Step 11 of AA
Step ten marked the first in a series of what are called maintenance steps, those that you continue working daily. Whereas step ten kept you mindful of yourself, step eleven changes the focus to God, or your chosen higher power. This step, like step seven, can be difficult for agnostic and atheist participants, but even the most devout members of Alcoholics Anonymous fumble a bit here. No one is expected to work it perfectly.
Step eleven states:
“Sought through prayer and meditation to improve our conscious contact with God as we understood Him, praying only for knowledge of His will for us and the power to carry that out.”
Step eleven is about finding your spiritual center and that will look different for each person. Because it will be ongoing, it may not be possible to work it perfectly. But, that’s OK because the act of working it and trying to find your center often produces longer lasting, more powerful effects than any other feature. After all, as the step states “God, as we understood Him.”
The following should help you to better understand step eleven and its goals. For more information about working the steps and other guidance for recovery from alcoholism, call 800-839-1686Who Answers?. You can be connected to treatment centers and even discuss funding.
Why Are Prayer and Meditation Important to Recovery?
They aren’t just important; they are vital if you intend to build your new life on a solid spiritual grounding. AA believes you will grow spiritually through the 12 steps and that this growth will free you from the negative emotions that ruled your life when you were drinking.
Your growing spiritual awareness must be cultivated by a persistent practice of prayer and meditation or you risk stunting its growth. If you don’t have that strong grounding you also risk instability in the recovery you place upon it. When you face stress or other triggers and don’t have a spiritual practice to help you to cope with it, you risk turning to alcohol, like you used to.
Plus, stronger levels of spiritual belief are linked strongly to positive treatment outcomes. Lower levels of spiritual belief are linked more heavily to future relapse.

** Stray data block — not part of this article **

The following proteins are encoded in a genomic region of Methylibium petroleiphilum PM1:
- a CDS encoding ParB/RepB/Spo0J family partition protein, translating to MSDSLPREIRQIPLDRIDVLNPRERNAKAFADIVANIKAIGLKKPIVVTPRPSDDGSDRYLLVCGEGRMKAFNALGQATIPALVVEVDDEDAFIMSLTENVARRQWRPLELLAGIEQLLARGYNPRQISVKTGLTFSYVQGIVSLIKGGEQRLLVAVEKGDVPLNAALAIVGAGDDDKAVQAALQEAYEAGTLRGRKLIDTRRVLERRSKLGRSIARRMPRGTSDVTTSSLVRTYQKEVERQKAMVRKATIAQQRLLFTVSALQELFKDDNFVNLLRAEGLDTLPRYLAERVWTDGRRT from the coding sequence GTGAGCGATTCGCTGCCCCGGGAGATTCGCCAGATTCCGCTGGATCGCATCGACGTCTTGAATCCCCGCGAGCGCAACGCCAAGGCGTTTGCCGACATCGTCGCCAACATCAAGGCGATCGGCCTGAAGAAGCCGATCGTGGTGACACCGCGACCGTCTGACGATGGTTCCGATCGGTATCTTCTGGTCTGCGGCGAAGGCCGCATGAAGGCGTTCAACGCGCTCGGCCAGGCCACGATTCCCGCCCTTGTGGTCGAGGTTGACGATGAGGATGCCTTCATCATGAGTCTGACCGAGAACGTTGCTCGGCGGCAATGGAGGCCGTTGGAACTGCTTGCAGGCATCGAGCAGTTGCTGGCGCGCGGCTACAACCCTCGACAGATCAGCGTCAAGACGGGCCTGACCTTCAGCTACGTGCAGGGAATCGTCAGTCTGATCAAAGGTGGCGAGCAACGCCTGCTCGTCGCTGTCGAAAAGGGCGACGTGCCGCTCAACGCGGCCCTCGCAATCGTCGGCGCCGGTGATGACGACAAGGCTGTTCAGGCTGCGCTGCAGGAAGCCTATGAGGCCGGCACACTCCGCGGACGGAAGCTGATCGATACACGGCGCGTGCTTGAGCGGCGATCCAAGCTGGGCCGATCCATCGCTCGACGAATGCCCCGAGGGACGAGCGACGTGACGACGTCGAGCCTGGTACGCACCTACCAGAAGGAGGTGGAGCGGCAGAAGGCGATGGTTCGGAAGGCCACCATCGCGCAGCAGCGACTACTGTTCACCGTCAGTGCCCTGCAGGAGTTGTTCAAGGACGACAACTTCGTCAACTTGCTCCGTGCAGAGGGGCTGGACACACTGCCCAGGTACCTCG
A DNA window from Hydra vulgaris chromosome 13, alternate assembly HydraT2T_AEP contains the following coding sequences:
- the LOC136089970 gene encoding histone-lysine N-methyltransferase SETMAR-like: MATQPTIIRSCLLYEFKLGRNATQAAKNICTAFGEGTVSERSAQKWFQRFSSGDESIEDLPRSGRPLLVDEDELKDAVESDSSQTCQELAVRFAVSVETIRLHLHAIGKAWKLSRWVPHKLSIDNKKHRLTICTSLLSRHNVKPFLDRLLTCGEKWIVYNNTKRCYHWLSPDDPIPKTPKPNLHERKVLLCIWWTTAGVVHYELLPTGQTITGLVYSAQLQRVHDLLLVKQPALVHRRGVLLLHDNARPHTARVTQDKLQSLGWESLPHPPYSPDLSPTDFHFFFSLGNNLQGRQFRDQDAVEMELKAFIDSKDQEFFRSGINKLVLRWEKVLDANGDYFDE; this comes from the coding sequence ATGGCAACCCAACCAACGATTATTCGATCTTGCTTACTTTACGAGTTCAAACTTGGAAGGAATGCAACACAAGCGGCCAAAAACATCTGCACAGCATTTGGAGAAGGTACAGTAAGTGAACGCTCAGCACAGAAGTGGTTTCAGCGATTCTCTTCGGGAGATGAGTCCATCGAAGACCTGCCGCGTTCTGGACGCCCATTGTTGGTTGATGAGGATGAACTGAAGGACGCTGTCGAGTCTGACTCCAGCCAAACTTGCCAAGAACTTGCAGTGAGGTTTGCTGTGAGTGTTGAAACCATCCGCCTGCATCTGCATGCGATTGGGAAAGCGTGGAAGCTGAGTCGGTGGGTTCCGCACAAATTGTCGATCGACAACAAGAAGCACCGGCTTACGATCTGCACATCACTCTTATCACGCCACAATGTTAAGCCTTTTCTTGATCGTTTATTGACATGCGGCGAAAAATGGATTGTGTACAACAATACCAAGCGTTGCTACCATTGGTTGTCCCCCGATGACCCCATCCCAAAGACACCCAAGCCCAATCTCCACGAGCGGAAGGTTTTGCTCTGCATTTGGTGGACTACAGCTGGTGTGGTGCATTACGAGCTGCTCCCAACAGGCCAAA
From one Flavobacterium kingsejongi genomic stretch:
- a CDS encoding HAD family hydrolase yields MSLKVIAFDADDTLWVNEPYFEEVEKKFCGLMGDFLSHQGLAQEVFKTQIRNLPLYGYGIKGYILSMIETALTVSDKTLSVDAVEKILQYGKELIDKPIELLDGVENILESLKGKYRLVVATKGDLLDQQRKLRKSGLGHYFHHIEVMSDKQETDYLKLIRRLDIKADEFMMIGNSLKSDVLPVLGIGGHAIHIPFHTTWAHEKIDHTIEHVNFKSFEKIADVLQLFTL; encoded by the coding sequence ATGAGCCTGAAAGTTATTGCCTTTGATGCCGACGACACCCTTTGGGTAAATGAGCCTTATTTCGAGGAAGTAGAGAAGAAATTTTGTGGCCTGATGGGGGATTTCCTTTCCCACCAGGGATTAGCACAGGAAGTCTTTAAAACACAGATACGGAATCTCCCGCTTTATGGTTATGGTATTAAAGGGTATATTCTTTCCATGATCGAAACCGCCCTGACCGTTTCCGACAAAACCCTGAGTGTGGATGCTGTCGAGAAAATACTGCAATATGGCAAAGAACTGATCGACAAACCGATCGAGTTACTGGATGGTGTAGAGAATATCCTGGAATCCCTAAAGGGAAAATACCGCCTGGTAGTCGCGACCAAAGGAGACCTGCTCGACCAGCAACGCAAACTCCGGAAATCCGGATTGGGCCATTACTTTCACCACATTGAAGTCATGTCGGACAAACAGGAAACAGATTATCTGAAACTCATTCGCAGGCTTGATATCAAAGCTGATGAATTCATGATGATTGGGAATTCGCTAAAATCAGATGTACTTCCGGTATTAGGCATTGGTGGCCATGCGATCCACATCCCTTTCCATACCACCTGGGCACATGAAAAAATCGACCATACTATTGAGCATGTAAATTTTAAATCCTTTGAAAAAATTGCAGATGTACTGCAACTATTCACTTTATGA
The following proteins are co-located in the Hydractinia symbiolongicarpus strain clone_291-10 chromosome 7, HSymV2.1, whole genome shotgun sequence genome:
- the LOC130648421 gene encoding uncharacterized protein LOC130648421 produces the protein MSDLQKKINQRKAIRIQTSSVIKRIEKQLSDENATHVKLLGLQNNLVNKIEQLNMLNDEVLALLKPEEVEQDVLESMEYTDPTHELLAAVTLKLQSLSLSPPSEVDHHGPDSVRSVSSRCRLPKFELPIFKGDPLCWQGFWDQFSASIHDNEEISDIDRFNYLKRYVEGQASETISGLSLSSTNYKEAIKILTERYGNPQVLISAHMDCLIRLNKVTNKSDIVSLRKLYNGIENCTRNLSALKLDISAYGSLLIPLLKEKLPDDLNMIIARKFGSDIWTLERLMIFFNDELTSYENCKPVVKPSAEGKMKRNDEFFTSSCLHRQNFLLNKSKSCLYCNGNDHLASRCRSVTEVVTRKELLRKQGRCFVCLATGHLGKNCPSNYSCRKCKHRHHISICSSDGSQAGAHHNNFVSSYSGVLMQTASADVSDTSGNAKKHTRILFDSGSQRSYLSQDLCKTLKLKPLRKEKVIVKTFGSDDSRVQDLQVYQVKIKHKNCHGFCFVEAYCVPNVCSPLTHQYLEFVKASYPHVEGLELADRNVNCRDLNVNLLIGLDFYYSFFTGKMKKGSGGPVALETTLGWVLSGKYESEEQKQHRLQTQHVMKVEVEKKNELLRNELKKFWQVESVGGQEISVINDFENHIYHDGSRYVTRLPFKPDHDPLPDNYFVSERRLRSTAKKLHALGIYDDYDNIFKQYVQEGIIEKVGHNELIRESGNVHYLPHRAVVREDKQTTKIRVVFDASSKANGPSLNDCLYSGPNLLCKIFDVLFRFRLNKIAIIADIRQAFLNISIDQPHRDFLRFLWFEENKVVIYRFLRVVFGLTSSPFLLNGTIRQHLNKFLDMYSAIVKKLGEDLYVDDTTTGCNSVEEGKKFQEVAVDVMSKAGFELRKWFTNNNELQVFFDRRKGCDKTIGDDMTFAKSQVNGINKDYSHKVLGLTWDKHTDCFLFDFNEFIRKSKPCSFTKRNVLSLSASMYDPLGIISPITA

What if Step Eleven’s Religious Focus Makes Me Uncomfortable?
The first thing to do when you feel yourself resisting step eleven on a gut level is to take a breath and re-read it. There is no specific theology or religious practice being emphasized. As the step allows for God as you understand him, you are welcome (as in earlier steps) to use the higher power that most speaks to your belief system and needs. This can even mean using reality as a form of God.
Studies have shown that most participants in Alcoholics Anonymous will experience a re-affirmation rather than a conversion, so you likely won’t end up adopting views you are opposed to. It is more likely that you will simply strengthen your existing ones.
Some religious people may actually find the lack of dogma off-putting. Meditation and prayer feels so general. That’s true. But, even the most devout believers fail to practice both fully. Belief in God alone won’t build a spiritual practice; you have to do the work. You must transform your belief into a full knowledge-based faith.
How Do I Develop a Spiritual Practice?
There isn’t a single method that will work for all people because spirituality is so individualized. Your journey won’t necessarily be the same as the other members of your 12 step group. Your focus shouldn’t be on racing to enlightenment and achieving spirituality. You should enjoy the journey and the spiritual practice.
You can try the following.
- Spend part of each day on a spiritual quest. Every day, at a set time, close off all outside distractions and search for meaning.
- Designate a specific sacred space where you will perform your daily spiritual practice. many people find comfort in a garden space, but you could just as easily use a comfortable chair or a mat on your living room floor.
- Create a spiritual routine. If organized religion doesn’t work for you, try a series of affirmations, mantras, guided meditation, generalized prayer, journaling, writing a gratitude list, etc.
- Seek out a spiritual mentor. Maybe you know someone whose spirituality reflects your present goal and find out what they do to maintain that connection. You can try adding elements of their practice into yours.
Over time, your practice will develop and this will cause it to change. That’s great. A changing, growing concept of a higher power is a sign of progress and that is the goal of the 12 step model.